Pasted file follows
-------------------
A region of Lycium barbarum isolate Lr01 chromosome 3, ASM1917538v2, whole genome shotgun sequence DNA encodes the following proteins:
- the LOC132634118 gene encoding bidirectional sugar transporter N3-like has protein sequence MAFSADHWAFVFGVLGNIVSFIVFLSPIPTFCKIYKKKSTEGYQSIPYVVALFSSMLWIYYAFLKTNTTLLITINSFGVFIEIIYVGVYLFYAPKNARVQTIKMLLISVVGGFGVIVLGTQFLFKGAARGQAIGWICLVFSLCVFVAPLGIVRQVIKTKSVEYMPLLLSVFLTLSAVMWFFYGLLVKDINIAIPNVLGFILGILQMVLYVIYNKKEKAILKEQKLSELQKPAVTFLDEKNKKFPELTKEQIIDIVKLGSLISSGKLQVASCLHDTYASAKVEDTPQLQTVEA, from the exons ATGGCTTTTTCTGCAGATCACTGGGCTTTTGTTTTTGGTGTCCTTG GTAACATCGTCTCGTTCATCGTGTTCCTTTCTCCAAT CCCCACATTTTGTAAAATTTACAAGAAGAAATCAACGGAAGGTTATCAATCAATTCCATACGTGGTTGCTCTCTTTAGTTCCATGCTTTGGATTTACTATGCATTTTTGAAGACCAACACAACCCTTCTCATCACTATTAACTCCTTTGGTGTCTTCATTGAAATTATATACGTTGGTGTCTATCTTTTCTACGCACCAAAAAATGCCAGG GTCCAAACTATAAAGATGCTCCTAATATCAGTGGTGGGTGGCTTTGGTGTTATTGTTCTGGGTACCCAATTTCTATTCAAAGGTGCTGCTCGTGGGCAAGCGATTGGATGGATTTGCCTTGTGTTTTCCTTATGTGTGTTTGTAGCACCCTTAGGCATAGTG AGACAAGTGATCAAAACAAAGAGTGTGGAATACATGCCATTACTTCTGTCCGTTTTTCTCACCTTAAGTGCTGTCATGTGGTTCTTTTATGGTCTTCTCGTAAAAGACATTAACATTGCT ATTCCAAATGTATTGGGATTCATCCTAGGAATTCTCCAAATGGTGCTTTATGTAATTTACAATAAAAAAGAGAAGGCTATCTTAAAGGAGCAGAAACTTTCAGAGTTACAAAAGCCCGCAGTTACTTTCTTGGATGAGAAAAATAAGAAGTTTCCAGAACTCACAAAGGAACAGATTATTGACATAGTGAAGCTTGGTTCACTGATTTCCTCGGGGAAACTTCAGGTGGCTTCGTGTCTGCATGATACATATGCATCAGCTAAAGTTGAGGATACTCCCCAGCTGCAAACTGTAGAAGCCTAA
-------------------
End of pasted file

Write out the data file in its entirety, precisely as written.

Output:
A region of Lycium barbarum isolate Lr01 chromosome 3, ASM1917538v2, whole genome shotgun sequence DNA encodes the following proteins:
- the LOC132634118 gene encoding bidirectional sugar transporter N3-like has protein sequence MAFSADHWAFVFGVLGNIVSFIVFLSPIPTFCKIYKKKSTEGYQSIPYVVALFSSMLWIYYAFLKTNTTLLITINSFGVFIEIIYVGVYLFYAPKNARVQTIKMLLISVVGGFGVIVLGTQFLFKGAARGQAIGWICLVFSLCVFVAPLGIVRQVIKTKSVEYMPLLLSVFLTLSAVMWFFYGLLVKDINIAIPNVLGFILGILQMVLYVIYNKKEKAILKEQKLSELQKPAVTFLDEKNKKFPELTKEQIIDIVKLGSLISSGKLQVASCLHDTYASAKVEDTPQLQTVEA, from the exons ATGGCTTTTTCTGCAGATCACTGGGCTTTTGTTTTTGGTGTCCTTG GTAACATCGTCTCGTTCATCGTGTTCCTTTCTCCAAT CCCCACATTTTGTAAAATTTACAAGAAGAAATCAACGGAAGGTTATCAATCAATTCCATACGTGGTTGCTCTCTTTAGTTCCATGCTTTGGATTTACTATGCATTTTTGAAGACCAACACAACCCTTCTCATCACTATTAACTCCTTTGGTGTCTTCATTGAAATTATATACGTTGGTGTCTATCTTTTCTACGCACCAAAAAATGCCAGG GTCCAAACTATAAAGATGCTCCTAATATCAGTGGTGGGTGGCTTTGGTGTTATTGTTCTGGGTACCCAATTTCTATTCAAAGGTGCTGCTCGTGGGCAAGCGATTGGATGGATTTGCCTTGTGTTTTCCTTATGTGTGTTTGTAGCACCCTTAGGCATAGTG AGACAAGTGATCAAAACAAAGAGTGTGGAATACATGCCATTACTTCTGTCCGTTTTTCTCACCTTAAGTGCTGTCATGTGGTTCTTTTATGGTCTTCTCGTAAAAGACATTAACATTGCT ATTCCAAATGTATTGGGATTCATCCTAGGAATTCTCCAAATGGTGCTTTATGTAATTTACAATAAAAAAGAGAAGGCTATCTTAAAGGAGCAGAAACTTTCAGAGTTACAAAAGCCCGCAGTTACTTTCTTGGATGAGAAAAATAAGAAGTTTCCAGAACTCACAAAGGAACAGATTATTGACATAGTGAAGCTTGGTTCACTGATTTCCTCGGGGAAACTTCAGGTGGCTTCGTGTCTGCATGATACATATGCATCAGCTAAAGTTGAGGATACTCCCCAGCTGCAAACTGTAGAAGCCTAA